NOTE VERBALE DATED 25 NOVEMBER 2021 FROM THE PERMANENT MISSION OF AZERBAIJAN TO THE UNITED NATIONS OFFICE AT GENEVA ADDRESSED TO THE OFFICE OF THE UNITED NATIONS HIGH COMMISSIONER FOR HUMAN RIGHTS
Prolonged peace talks by international organizations mediating in
the solution of the problem did not yield any significant results.
(...) In order to achieve the restoration of territorial integrity and the establishment of lasting peace
and security in the region within the internationally recognized borders, Azerbaijan ensured
alone the implementation of the above-mentioned resolutions by liberating the occupied
territories from Armenia as a result of 44 days of successful counter-offensive operations,
carried out from September 27 to November 10, 2020.
REPORT OF THE SPECIAL RAPPORTEUR ON THE PROMOTION OF TRUTH, JUSTICE, REPARATION AND GUARANTEES OF NON-RECURRENCE, PABLO DE GREIFF : ADDENDUM
members mentioned the concern to reintegrate victims into society, which they considered
particularly important given that the majority of the victims were under 40 years of age.
the judicial system in Tunisia currently faces. Obviously, the solution cannot consist merely
in a decision to move to unreformed civilian courts; such a solution also lies in an earnest
and systematic effort to improve their reliability.
51. (...) (b) Status of reform initiatives
58. The above-mentioned situation reflects a dire need for reform.
REPORT OF THE WORKING GROUP ON ENFORCED OR INVOLUNTARY DISAPPEARANCES - MISSION TO MONTENEGRO
The Working Group received all the documents it had requested,
including the legislation and statistical data mentioned during the meetings with official
authorities. (...) In addition,
there is the possibility that the DNA samples match the blood samples from relatives of missing
persons from other countries in the region, given the above-mentioned lack of a joint regional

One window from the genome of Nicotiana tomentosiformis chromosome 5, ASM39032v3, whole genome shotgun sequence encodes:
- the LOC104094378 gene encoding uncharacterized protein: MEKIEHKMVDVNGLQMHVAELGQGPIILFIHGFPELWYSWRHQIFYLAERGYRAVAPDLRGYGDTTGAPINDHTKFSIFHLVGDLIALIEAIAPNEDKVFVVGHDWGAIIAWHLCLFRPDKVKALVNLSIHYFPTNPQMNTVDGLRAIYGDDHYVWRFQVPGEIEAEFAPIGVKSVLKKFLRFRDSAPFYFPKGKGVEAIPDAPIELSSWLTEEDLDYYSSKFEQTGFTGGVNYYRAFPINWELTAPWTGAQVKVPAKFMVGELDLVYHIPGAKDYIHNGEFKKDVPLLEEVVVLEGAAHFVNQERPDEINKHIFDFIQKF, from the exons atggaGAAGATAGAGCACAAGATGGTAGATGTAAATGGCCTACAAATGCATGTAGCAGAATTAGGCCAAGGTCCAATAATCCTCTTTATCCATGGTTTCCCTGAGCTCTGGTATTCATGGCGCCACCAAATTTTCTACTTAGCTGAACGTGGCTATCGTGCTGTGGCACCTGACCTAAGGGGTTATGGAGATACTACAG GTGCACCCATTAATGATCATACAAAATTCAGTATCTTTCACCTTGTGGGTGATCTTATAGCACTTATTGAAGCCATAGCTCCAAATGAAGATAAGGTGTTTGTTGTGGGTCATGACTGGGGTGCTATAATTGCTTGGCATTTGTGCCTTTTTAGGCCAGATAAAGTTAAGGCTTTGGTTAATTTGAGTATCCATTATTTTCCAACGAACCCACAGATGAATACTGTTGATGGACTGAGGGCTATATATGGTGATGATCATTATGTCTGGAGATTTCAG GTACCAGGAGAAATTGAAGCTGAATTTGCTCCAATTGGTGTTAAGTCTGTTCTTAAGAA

14. (...) By signing this document, Montenegro confirmed its commitment to finding a
solution to this humanitarian and human rights issue and recognized its obligation to ensure
lasting peace and improve cooperation and reconciliation in the region.
PROMOTION AND PROTECTION OF ALL HUMAN RIGHTS, CIVIL, POLITICAL, ECONOMIC, SOCIAL AND CULTURAL RIGHTS, INCLUDING THE RIGHT TO DEVELOPMENT : INFORMATION / PRESENTED BY THE NETWORK OF AFRICAN NATIONAL HUMAN RIGHTS INSTITUTIONS ON BEHALF OF "A" STATUS NATIONAL HUMAN RIGHTS INSTITUTIONS IN AFRICA ; NOTE BY THE SECRETARIAT
There is thus no "model" solution. Each State is required to specify the mechanism
which is best suited to its national context.
(...) This is the case, for
example, in South Africa, Ghana and Togo. Similarly, as mentioned before, national human
rights commissions in Mali and Mauritius have been designated as NPM. (...) The convention envisaged a continent united against torture
and giving special preference to the role of NHRIs in the prevention of torture.
The signing of the mentioned convention clearly demonstrates NANHRI’s recognition of
the fact that independent and effective NHRIs are important instruments in the prohibition
and prevention of torture.
REPORT OF THE SPECIAL RAPPORTEUR ON THE SITUATION OF HUMAN RIGHTS AND FUNDAMENTAL FREEDOMS OF INDIGENOUS PEOPLE, S. JAMES ANAYA : ADDENDUM
the Special Rapporteur expressed “his willingness to visit the country to review the
situation and contribute to the search for a solution to the conflicts in the region, within the
terms of his mandate by the United Nations Human Rights Council, to promote respect for
the human rights of indigenous peoples”.
3. (...) The Special Rapporteur also received requests for him to visit the country from indigenous
groups and the Special Multi-Party Committee set up by Congress to consider the problems
of indigenous peoples and recommend a solution (“the Multi-Party Committee”). The
Multi-Party Committee decided on 9 June 2009 to invite the Special Rapporteur “in order
that he may contribute to the search for a solution to the conflicts ... with the indigenous
people of the Peruvian Amazon region”.
4. (...) On 20 August 2008, the President of Congress, together with a number of members
of Congress, signed an Act of Agreement with representatives of the indigenous
Amazonian peoples, under which it was agreed to recall the full Congress in order to debate
the repeal of Legislative Decrees Nos. 1015 and 1073 and to establish a multi-party
committee “to consider the problems of the indigenous peoples and recommend a solution,
with the participation of their representatives” (art. 2).
REPORT OF THE SPECIAL REPRESENTATIVE OF THE SECRETARY-GENERAL ON THE ISSUE OF HUMAN RIGHTS AND TRANSNATIONAL CORPORATIONS AND OTHER BUSINESS ENTERPRISES : ADDENDUM
The requirement for a genuine link was mentioned, both regarding a
State’s ability to exercise jurisdiction, and to protest against regulations imposed on “their”
TNCs by other States.
(...) The background report mentioned a number of ways to resolve such disputes, such as